Asia Society Home Asia Society Home
Sculpture from the Kushan Period
Sculpture from North India, 5th-7th Centuries
Jain sculpture
Sculpture of the Pala Period
Stone Sculpture from Hindu Temples
Sculptures from South India, 8th-9th Centuries
Bronze Sculpture of the Chola Period
Art for the Mughal and Rajput Courts
Hindu Temple Hangings
Buddhist Painting from India, Nepal, and Tibet
Buddhist Painting from India, Nepal, and Tibet
Sculpture from Nepal
Sculpture from the Kushan Period
Two Bodhisattvas from Sri Lanka
Bronze Sculpture of the Chola Period

The Cholas came to power in the late 9th century, and until the late 13th century, they ruled most of south India, Sri Lanka, the Maldive Islands, and even parts of the Indonesian island of Java from their homeland near Thanjavur (Tanjore) on the southeastern coast. They also maintained diplomatic ties with countries as distant as Burma (Myanmar), China, and Malaysia. Chola rulers were active patrons, and during their reign, poetry, drama, music, and dance flourished. They also constructed enormous stone temple complexes decorated inside and out with painted and sculpted representations of the Hindu gods. However, some of the best-known artistic remains from this time period are the bronzes that were commissioned for each temple.

While the stone sculptures and the inner sanctum image empowering the temple remained immovable, changing religious concepts during the 10th century demanded that the deities take part in a variety of public roles similar to those of a human monarch. As a result, large bronze images were created to be carried outside the temple to participate in daily rituals, processions, and temple festivals. The round lugs and holes found on the bases of many of these sculptures are for the poles that were used to carry the heavy images. Admired for the sensuous depiction of the figure and the detailed treatment of their clothing and jewelry, Chola-period bronzes were created using the lost wax technique. Although bronze casting has a long history in south India, a much larger and a much greater number of bronze sculptures were cast during the Chola period than before, further attesting to the importance of bronze sculpture during this period. It should be noted that when in worship, these images are covered in silk cloths, garlands, and jewels, and would not appear as they do outside a religious context. Decorating the bronzes in this way is a tradition at least a thousand years old as such decorations are referred to in 10th-century Chola inscriptions.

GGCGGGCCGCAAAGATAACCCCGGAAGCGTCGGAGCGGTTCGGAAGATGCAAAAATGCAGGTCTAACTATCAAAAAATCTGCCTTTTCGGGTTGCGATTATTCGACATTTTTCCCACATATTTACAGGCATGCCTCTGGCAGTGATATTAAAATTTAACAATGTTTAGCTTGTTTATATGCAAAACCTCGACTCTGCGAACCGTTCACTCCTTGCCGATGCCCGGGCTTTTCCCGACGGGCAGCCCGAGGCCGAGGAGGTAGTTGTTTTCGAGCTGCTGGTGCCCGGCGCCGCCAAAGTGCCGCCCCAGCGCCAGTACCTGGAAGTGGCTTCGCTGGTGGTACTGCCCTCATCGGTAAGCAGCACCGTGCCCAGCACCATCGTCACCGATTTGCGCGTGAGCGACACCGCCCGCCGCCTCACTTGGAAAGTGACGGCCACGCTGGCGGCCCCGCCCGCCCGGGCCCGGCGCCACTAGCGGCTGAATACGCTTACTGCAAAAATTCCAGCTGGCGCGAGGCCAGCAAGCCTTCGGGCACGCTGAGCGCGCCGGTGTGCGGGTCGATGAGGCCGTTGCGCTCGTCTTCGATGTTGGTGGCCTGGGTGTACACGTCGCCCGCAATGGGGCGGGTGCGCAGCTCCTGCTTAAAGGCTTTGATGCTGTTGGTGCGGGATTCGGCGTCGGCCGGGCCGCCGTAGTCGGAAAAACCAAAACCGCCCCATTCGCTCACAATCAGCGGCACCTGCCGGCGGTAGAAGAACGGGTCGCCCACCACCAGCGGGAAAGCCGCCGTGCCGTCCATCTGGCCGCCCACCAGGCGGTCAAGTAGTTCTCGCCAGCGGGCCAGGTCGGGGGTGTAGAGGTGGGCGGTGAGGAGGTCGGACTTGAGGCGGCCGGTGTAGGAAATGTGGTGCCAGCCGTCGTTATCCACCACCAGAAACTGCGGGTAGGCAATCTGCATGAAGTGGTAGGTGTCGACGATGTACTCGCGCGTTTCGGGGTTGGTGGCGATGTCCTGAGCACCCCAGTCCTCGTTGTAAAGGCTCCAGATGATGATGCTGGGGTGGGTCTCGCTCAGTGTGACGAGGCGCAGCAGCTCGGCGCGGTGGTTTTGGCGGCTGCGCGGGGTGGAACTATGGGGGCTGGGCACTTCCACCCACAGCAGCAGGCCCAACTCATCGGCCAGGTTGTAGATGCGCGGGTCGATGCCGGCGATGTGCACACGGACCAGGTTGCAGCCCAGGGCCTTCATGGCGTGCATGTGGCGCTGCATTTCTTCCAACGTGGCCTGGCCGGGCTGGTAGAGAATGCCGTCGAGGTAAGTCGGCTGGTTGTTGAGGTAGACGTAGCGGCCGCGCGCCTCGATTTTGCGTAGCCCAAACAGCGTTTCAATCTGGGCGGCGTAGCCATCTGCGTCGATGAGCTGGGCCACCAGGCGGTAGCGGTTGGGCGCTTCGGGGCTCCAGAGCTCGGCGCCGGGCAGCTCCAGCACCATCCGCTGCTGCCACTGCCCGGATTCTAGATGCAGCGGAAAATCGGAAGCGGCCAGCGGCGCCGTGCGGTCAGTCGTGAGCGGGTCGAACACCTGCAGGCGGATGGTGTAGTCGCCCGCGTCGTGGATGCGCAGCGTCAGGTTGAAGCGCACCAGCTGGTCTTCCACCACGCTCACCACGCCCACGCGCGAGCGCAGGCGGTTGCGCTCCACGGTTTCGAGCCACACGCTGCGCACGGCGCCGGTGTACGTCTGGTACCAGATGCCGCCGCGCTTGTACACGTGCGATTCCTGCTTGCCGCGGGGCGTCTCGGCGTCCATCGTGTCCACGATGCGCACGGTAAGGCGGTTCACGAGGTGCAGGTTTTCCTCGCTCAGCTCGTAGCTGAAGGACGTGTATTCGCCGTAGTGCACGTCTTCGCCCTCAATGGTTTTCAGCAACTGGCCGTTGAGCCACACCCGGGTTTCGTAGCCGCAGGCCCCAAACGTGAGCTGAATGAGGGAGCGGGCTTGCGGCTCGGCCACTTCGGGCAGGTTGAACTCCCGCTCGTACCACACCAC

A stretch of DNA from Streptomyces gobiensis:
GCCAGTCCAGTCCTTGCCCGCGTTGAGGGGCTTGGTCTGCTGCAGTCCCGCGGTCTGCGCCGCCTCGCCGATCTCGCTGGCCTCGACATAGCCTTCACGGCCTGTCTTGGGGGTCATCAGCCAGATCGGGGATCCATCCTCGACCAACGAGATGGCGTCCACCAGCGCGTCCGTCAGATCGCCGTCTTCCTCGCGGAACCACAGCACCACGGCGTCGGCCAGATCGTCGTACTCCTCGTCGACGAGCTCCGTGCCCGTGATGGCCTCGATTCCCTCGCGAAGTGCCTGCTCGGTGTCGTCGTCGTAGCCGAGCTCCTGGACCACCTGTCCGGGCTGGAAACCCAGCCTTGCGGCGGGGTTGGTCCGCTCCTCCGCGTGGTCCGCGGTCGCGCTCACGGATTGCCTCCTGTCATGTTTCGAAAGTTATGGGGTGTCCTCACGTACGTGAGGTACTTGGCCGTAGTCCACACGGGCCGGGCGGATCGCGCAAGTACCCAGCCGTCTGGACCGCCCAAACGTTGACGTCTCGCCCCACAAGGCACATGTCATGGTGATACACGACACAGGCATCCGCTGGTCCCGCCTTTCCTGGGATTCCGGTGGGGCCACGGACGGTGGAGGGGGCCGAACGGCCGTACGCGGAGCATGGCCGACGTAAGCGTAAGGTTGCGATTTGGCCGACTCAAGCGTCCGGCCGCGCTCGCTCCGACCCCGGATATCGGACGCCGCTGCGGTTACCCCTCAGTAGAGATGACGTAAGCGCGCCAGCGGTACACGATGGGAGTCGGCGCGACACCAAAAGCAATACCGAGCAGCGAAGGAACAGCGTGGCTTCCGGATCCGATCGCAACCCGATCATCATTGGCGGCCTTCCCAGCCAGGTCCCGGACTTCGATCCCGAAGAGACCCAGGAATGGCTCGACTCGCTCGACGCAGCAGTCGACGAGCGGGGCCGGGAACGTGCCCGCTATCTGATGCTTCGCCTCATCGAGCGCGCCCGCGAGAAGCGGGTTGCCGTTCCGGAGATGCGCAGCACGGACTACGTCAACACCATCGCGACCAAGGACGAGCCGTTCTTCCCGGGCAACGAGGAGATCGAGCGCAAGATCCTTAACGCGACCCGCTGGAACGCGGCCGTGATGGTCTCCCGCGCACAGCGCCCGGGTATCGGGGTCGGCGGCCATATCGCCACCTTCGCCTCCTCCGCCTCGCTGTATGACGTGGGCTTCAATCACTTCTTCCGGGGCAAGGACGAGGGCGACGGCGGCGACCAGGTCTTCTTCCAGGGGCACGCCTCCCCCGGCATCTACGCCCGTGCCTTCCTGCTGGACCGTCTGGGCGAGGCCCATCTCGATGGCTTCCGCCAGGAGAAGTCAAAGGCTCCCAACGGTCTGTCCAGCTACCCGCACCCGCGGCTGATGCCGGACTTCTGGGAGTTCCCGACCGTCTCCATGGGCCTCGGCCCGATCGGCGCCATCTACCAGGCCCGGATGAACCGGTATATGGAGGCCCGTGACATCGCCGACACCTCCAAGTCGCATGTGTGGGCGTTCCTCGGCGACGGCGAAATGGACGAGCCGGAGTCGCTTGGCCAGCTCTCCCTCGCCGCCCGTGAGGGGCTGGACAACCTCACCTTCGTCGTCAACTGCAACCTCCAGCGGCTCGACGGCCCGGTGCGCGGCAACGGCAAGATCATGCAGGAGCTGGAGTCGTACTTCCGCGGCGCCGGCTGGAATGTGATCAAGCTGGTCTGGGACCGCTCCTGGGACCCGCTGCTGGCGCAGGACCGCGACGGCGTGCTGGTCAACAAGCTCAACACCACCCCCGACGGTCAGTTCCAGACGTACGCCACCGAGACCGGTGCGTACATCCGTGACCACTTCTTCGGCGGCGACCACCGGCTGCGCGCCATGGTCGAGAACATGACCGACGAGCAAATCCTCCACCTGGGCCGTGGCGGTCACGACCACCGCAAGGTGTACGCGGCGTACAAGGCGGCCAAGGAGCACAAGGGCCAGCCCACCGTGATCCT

1 thru 12 of 15  next >
view text only list



Shiva Nataraja


Krishna Dancing on Kaliya


Saint Sambandar



Saint Mannikkavachaka

Shiva and Parvati

Shiva Nataraja
Home |  South Asia |  Himalaya |  Southeast Asia |  China & Mongolia |  Korea |  Japan
Treasures |  Guided Tour |  Timeline |  Search
About the Asia Society | The Rockefellers and the Asia Society | Site Map
Credits | ©Copyright 2007 Asia Society